Chennai: When Baahubali: The Conclusion releases on April 28, audiences will finally learn why Katappa killed Baahubali. But another important revelation will be the equation between queen Sivagami and princess Devasena. After the release of Baahubali: The Beginning, Sivagami became a household name thanks to her character's regal bearing, dynamic qualities and the mystery surrounding her actions. She is perhaps one of the few screen characters in the country, to get a book, The Rise of Sivagami, published about her back-story. In a chat with her, we learn how actor Ramya Krishnan turned into Sivagami for the screen, conquering some of her fears in the process.
- Ramya portrays the role of Sivagami in Baahubali
- "Expect lots of drama between Devasena and Sivagami characters in part 2"
- Ramya is best known for playing Neelambari, in a Rajinikanth film
Sivagami Trumps Neelambari?
Ramya agrees that the second part will have a lot more drama, "The first part, was only an introduction to the various characters. There were no scenes between Devasena aka Anushka Shetty and myself. Now, in part 2, you will see the actual story unfolding. So you can expect lots of drama between Devasena and myself." The actor who has been part of the Southern film industry for decades, is remembered to this day for playing the villainous Neelambari, in a Rajinikanth film. Has the popularity of Sivagami replaced the memory of Neelambari in the viewer's minds? She laughs, "I've done films in several languages, including Hindi. But nothing prepared me for the kind of recognition I've received after playing Sivagami. Wherever I travel, be it abroad or in Northern India, unknown people come up to me, recognizing me as Sivagami! Baahubali has broken all geographical barriers, and I'm totally overwhelmed by the audience response!" How did she get into the skin of a character that has become so popular? "I attribute it all to director SS Rajamouli. The way he narrated the story and my role literally gave me goosebumps. I began feeling I was indeed queen Sivagami. You know, normally I fall asleep during story narrations. But for the very first time, when Rajamouli narrated this story to me, I didn't even blink for 2 hours. Every shot, every scene of his description is so clear cut, it's like watching a video. When a director's vision is so enthralling, it's easy to slip into the skin of the character. I didn't have to do any preparation. As I listened to him, I couldn't see anyone else in that role, except myself. I transformed into Sivagami." The grand sets, the detailing of the beautiful regal costumes further helped, "Once I wore those clothes and jewellery, my whole body language changed into that of a queen."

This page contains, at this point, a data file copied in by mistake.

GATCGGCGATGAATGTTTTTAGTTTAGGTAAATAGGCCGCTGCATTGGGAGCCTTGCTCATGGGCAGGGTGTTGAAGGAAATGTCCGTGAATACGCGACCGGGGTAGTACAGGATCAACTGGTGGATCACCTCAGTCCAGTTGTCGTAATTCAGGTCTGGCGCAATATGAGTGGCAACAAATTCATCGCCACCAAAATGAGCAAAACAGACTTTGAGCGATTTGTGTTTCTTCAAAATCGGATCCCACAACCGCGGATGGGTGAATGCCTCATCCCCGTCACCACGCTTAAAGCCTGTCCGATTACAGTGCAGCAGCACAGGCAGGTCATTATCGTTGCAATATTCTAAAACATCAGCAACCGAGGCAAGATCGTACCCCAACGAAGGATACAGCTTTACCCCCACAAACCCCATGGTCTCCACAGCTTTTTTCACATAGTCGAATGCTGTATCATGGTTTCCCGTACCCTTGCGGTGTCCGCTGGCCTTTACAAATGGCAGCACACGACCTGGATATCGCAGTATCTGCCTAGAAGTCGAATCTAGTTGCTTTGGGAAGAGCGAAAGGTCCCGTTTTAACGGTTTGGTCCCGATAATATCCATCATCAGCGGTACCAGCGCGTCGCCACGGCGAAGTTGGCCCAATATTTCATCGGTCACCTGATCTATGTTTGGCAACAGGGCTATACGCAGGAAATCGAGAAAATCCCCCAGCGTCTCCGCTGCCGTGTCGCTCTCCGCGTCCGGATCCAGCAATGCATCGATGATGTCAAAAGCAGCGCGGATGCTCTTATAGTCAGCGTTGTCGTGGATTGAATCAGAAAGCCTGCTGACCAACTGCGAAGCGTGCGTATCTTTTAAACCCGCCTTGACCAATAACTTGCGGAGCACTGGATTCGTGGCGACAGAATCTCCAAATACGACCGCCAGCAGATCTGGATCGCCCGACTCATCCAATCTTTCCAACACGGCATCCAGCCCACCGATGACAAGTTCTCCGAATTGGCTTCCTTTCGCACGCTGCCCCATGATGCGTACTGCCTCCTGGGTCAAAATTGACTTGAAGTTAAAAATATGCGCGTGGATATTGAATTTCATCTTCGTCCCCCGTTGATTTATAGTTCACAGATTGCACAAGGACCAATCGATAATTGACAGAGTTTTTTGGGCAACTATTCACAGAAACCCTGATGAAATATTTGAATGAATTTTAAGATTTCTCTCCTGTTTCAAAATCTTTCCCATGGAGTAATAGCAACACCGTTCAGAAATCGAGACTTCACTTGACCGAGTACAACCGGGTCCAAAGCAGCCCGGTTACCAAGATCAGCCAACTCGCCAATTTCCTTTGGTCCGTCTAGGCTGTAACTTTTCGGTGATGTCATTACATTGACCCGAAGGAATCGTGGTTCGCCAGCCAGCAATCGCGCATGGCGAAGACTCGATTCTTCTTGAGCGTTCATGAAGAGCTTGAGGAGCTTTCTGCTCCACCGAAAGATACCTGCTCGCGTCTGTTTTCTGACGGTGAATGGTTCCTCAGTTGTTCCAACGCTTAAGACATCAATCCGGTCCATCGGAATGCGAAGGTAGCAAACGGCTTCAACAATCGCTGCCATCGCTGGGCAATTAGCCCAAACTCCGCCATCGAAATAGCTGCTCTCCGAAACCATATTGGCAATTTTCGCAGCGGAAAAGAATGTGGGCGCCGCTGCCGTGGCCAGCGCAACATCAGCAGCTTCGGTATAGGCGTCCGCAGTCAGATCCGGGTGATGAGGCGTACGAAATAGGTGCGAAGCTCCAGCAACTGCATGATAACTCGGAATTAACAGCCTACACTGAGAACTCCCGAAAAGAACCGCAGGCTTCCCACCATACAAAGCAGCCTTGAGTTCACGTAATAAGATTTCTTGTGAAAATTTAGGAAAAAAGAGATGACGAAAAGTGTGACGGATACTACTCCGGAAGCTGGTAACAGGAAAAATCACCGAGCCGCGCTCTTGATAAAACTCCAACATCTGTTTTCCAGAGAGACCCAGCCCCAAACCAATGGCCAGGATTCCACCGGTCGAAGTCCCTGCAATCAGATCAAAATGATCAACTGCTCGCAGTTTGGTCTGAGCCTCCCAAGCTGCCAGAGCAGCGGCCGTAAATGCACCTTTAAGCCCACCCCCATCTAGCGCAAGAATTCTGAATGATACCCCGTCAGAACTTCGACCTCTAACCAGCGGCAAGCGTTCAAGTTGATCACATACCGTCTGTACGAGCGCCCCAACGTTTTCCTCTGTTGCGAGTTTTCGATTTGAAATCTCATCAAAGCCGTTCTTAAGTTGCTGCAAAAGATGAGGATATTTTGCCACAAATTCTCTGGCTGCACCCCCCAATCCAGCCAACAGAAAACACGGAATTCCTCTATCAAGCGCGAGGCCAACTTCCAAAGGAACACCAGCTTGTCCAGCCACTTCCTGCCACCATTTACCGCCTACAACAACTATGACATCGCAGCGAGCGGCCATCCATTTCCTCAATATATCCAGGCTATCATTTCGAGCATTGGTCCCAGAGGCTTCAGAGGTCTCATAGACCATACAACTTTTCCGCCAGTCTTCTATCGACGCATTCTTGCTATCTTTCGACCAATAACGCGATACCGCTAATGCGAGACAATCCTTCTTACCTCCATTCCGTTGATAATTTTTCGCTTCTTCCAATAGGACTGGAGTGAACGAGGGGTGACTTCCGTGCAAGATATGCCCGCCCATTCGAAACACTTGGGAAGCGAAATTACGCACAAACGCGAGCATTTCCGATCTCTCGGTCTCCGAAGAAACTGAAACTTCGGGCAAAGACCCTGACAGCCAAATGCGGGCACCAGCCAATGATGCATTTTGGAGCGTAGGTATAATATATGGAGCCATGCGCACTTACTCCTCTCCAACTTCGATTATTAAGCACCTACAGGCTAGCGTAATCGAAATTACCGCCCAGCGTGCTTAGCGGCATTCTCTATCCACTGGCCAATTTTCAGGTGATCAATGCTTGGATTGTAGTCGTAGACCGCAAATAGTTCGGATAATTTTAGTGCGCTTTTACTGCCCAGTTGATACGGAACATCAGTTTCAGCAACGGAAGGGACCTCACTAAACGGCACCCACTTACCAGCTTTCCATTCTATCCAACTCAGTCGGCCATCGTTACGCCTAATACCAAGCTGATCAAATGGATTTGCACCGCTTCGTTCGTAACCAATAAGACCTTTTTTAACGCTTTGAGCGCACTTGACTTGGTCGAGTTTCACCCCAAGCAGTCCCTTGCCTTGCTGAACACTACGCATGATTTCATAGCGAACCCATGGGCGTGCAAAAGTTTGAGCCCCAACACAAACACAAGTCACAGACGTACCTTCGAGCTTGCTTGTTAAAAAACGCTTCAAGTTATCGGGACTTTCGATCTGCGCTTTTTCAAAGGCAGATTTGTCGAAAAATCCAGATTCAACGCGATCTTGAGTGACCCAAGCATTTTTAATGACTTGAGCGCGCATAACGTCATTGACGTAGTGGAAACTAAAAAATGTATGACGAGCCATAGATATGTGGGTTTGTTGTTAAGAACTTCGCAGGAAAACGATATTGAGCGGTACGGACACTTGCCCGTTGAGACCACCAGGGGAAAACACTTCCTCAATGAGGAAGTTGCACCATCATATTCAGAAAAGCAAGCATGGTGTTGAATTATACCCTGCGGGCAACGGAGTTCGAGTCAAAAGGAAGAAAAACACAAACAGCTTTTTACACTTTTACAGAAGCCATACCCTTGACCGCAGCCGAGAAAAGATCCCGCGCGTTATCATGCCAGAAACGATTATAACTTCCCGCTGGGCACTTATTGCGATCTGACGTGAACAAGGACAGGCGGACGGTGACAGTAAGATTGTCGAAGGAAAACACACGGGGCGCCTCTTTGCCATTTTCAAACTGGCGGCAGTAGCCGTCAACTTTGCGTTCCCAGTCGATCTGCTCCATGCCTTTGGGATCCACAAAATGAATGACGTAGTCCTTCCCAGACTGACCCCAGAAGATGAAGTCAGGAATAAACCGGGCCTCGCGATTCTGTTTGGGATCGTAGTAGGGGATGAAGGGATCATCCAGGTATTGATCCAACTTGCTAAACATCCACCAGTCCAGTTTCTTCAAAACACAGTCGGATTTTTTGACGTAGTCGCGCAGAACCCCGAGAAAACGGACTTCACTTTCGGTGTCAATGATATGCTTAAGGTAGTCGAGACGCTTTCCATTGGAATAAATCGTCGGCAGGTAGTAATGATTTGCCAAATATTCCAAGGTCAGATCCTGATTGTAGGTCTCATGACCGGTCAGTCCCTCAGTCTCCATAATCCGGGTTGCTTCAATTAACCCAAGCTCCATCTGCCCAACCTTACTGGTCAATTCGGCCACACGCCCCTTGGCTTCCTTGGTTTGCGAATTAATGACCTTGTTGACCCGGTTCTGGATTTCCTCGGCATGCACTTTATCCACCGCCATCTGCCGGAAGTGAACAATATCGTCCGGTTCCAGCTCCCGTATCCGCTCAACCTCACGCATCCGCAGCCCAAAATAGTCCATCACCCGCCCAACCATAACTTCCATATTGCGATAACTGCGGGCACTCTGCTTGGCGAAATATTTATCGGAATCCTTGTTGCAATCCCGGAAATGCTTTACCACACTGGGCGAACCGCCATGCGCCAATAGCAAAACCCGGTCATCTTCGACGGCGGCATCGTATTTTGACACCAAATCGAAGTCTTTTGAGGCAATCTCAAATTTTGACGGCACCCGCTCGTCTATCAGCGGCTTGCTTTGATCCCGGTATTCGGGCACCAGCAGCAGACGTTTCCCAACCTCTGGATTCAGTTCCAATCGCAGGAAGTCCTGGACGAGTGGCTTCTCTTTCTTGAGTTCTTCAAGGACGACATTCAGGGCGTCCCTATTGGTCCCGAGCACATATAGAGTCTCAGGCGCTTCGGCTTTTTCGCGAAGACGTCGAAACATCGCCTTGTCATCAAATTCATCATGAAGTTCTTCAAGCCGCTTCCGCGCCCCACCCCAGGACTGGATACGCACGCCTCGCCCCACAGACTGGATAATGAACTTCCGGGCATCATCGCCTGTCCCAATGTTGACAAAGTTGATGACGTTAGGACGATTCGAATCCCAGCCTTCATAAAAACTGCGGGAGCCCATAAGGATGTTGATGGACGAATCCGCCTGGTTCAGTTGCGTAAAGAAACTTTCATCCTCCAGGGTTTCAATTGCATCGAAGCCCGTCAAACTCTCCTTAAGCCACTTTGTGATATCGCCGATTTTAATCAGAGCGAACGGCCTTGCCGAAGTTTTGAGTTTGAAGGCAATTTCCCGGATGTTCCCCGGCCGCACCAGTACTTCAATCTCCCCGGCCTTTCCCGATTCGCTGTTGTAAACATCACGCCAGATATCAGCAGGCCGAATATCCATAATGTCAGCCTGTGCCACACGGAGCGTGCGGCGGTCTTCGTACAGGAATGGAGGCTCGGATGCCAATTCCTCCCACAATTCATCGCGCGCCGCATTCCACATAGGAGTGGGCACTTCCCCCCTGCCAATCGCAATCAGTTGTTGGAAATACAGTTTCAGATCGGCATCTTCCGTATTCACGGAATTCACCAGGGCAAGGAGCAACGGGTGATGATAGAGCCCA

I Could Not Show What I Was Feeling
One of the most iconic scenes of Baahubali: The Beginning was that of Sivagami's hand, raised above swirling waters, holding up a baby. For Ramya it was the most challenging part of the shoot. She explains why, "We shot that scene for an entire week in Kerala under the famous Challakudy waterfalls. The currents are very strong there. I had to walk into the river and become submerged under those swirling waters and raise my hand out of the water. The currents underwater, were pulling me in various directions. I was extremely scared. But director Rajamouli told me, 'I never see any fear in Sivagami's face. No matter what happens, she's always calm.' Those words became my guiding light. So, though I was terrified under the strong undercurrents below, when I came above water for the shot, my face reflected complete serenity and fearlessness. I could not show anything of what I was actually feeling. That was one of the most challenging parts of the shoot for me."
Though there will be probably be a face-off between her and Anushka Shetty on screen, she is all praise for her co-star, "With her, what you see is what you get. She is one of the most uncomplicated, hardworking and nice people in the film industry. It's very hard to come across people like that. In fact the whole cast and crew exuded so much warmth and positivity. Now that the film is over and about to release I feel excited but also sad. For 5 years, Baahubali was a part of our lives and I used to look forward to the shoot. Now, when I think its not going to happen anymore, I am already missing it."
(Except for the headline, this story has not been edited by NDTV staff and is published from a syndicated feed.)